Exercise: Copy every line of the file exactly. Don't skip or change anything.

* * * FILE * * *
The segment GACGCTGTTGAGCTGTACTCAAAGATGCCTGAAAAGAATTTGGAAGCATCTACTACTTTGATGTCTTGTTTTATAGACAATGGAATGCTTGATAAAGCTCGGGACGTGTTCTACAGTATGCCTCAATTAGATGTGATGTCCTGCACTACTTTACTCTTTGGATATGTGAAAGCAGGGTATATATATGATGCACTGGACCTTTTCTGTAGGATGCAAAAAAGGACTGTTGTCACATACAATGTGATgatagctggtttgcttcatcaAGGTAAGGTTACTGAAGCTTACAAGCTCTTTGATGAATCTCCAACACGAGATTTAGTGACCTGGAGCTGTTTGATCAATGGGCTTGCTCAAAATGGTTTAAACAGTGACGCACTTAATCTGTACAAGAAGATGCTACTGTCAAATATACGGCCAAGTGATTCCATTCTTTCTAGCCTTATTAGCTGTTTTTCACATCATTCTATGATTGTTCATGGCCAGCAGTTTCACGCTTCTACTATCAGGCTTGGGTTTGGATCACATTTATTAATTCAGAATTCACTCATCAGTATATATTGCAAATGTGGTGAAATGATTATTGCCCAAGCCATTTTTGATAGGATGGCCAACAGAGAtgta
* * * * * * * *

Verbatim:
The segment GACGCTGTTGAGCTGTACTCAAAGATGCCTGAAAAGAATTTGGAAGCATCTACTACTTTGATGTCTTGTTTTATAGACAATGGAATGCTTGATAAAGCTCGGGACGTGTTCTACAGTATGCCTCAATTAGATGTGATGTCCTGCACTACTTTACTCTTTGGATATGTGAAAGCAGGGTATATATATGATGCACTGGACCTTTTCTGTAGGATGCAAAAAAGGACTGTTGTCACATACAATGTGATgatagctggtttgcttcatcaAGGTAAGGTTACTGAAGCTTACAAGCTCTTTGATGAATCTCCAACACGAGATTTAGTGACCTGGAGCTGTTTGATCAATGGGCTTGCTCAAAATGGTTTAAACAGTGACGCACTTAATCTGTACAAGAAGATGCTACTGTCAAATATACGGCCAAGTGATTCCATTCTTTCTAGCCTTATTAGCTGTTTTTCACATCATTCTATGATTGTTCATGGCCAGCAGTTTCACGCTTCTACTATCAGGCTTGGGTTTGGATCACATTTATTAATTCAGAATTCACTCATCAGTATATATTGCAAATGTGGTGAAATGATTATTGCCCAAGCCATTTTTGATAGGATGGCCAACAGAGAtgta